However, there was a profile for the Neptune 4 Plus despite the old version, so you could get started after all. Fortunately, however, since the USB version there has been a new version of Elegoo Cura which is now updated to version 5.6.

Slicer software is a topic big enough to fill its very own dedicated article, so I won't spend a lot of space on it here.

The Elegoo Cura software is not the only one you can use and there is a wide selection of options. In the end, it is very much about what you prefer. Personally, I prefer Orca Slicer, which is built on the open source core program like Cura, but only with more features. Elegoo also has a download link for Orca Slicer on their website.

During my test, I used both Elegoo Cura and Orca Slicer, but clearly mostly Orca Slicer, as I prefer the options it has for, among other things, manual "paint in" support, etc.

However, both programs have reasonable profiles for the Neptune 4 Plus machine, and a lot of options for settings and customization.


If you want to make use of the network options, it can be done via the Fluidd software via a web browser. Here, you simply enter the IP address of the printer, and then you have access to the software as long as you are on the same network.

Here it is possible to monitor your prints, and even adjust settings during the process or stop a print if something has gone wrong.

Fluidd itself is also a bigger project to cover, but just the wide range of options that I've seen in my short time with the Neptune 4 Plus shows that there are plenty of options for advanced customization and detail management.


However, I would like to say that during my test I did not use the WiFi function, but exclusively cable. This is due to a slightly annoying error in the software on the touch display. If you want to connect WiFi, you just have to do it through the touch interface on the machine.

Here you can find your WiFi network and then log in. Unfortunately, however, it is not a completely complete keyboard that is available when the code has to be entered. In any case, I'm missing the _ sign on mine and since I use it in my WiFi password I can't log in. A little annoying, but in my case, not a big challenge since I already have wired network right next to the machine. Let's hope it's a bug Elegoo fixes with an update soon.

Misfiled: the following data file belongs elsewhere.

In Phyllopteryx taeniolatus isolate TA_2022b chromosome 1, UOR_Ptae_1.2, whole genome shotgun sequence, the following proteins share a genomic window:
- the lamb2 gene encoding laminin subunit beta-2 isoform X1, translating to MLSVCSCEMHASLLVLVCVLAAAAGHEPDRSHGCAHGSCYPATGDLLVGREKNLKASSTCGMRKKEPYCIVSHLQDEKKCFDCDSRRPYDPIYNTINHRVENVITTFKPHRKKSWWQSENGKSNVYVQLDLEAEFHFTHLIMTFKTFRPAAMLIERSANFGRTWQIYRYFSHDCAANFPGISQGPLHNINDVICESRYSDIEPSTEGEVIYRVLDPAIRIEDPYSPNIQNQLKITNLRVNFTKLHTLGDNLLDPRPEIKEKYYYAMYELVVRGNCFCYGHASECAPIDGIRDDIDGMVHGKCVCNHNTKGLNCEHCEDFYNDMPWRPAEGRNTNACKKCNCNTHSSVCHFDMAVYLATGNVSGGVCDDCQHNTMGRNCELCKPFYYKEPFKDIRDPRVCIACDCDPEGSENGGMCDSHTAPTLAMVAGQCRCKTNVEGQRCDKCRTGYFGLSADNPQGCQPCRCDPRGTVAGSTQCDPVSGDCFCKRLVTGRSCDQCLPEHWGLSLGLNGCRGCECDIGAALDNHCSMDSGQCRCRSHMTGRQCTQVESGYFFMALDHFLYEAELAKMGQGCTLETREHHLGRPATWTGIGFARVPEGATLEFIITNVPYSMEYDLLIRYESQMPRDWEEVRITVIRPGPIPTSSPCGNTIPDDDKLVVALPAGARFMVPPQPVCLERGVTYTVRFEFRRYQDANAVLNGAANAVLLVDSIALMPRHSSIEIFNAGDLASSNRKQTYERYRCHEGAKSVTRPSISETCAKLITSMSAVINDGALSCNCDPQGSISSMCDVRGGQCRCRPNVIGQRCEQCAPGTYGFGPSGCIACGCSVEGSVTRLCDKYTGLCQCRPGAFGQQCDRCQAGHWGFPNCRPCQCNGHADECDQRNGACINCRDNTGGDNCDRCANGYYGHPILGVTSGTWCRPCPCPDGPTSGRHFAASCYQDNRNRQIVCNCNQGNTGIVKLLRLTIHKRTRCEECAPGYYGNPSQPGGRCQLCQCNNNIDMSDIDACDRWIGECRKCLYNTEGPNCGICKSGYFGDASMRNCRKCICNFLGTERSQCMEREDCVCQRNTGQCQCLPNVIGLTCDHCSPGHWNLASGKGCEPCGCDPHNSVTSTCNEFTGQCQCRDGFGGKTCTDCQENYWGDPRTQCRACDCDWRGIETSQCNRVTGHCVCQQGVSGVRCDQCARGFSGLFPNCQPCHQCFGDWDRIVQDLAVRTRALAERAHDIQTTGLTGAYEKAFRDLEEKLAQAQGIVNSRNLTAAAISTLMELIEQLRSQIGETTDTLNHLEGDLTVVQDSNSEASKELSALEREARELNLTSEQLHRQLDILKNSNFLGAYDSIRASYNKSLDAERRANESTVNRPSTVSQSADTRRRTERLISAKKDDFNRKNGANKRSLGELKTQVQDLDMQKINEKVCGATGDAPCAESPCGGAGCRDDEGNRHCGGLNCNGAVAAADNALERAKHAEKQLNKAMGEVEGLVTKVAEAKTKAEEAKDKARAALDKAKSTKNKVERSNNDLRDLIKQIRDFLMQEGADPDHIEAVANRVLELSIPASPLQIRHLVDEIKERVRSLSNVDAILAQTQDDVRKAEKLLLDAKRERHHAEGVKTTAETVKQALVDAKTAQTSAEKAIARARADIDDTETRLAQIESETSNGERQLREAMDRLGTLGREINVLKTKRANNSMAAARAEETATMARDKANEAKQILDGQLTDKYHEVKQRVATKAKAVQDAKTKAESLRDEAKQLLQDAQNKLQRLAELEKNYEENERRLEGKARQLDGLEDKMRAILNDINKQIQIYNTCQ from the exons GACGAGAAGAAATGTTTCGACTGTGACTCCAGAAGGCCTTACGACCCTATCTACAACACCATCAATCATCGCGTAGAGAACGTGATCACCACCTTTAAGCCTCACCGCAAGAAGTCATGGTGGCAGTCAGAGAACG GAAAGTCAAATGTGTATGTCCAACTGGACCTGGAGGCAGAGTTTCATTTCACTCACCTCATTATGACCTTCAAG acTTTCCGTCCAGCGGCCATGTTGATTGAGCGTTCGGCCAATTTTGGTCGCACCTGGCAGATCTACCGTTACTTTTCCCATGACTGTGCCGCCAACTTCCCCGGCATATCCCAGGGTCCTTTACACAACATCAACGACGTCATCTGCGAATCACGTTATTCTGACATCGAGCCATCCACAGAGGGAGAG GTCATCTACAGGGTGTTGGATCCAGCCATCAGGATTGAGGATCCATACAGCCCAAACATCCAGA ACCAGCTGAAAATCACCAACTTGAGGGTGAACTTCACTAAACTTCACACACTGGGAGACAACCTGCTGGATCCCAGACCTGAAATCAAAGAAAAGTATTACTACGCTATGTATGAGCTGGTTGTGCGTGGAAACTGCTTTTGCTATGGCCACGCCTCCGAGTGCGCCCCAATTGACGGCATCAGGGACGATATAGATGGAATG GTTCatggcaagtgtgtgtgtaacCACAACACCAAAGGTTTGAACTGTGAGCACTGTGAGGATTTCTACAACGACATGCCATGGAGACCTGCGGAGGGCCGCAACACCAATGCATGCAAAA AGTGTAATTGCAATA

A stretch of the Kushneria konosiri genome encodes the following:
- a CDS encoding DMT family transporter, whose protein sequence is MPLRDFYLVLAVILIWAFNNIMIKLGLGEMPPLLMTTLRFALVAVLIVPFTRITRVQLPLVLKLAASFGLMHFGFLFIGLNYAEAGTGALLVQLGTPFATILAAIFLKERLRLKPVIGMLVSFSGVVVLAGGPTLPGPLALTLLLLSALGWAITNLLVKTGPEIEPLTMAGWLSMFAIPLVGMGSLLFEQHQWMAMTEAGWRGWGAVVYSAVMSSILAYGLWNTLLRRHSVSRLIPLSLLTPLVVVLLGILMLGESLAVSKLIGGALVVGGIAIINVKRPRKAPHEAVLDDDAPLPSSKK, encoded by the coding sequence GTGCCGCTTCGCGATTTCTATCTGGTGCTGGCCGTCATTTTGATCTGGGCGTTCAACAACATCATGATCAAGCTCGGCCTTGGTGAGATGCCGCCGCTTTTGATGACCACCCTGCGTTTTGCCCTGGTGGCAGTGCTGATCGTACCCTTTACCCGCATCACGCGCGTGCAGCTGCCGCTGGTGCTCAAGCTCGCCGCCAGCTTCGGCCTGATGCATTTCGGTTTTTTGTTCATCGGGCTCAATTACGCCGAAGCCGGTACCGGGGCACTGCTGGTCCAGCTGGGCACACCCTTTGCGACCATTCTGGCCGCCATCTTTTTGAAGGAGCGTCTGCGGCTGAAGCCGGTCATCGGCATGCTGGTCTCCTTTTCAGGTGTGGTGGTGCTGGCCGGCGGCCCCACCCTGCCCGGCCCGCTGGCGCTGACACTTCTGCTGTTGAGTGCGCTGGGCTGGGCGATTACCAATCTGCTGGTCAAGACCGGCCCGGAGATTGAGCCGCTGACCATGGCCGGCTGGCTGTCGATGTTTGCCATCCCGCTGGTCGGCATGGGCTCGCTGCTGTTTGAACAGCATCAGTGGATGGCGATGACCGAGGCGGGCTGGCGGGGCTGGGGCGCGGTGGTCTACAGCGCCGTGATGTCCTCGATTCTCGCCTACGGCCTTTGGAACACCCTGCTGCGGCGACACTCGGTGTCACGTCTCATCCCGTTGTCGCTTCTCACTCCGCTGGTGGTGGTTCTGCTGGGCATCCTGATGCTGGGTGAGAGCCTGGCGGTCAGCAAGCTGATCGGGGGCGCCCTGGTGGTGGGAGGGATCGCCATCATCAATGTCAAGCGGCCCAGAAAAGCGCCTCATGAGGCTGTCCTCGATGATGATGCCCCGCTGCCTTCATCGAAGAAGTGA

The test

After the setup, and before I even started the computer, I did a test print. On the included USB drive from Elegoo, there is a selection of different pre-sliced files that you can test with.

Elegoo Neptune 4 Plus test file.jpg

I tried both the included Budda figure and the classic Benchy file. Both parts came out without problems and the result was really nice.

After this it was time for the Red Skull file, which I have printed as a benchmark file on all the 3D Printers I have tested so far.


Here, too, the result was really nice, although it almost looked comical with the one small figure in the middle of the large build plate. Of course, it cannot compare with the result from the Resin 3D Printer, but for an FDM printer where I have used nothing but auto settings, I think the result is really good!


From here I naturally had to test how the larger build volume fared, since after all that is what separates it from the smaller and cheaper Neptune 4 Pro.

The Warhammer 40K geek in me had a blast printing an almost full size Chainsword when I tested the Elegoo Neptune 4 Pro printer. Here, the larger build volume would actually have been nice, as I had to cut some of the files to make room for them.

The choice for the test here on the Elegoo Neptune 4 Plus ended up being another Warhammer 40K project with a full size Boltgun.

It is a print with a lot of loose parts and of an ok size, which should be able to test the possibilities with the Neptune 4 Plus.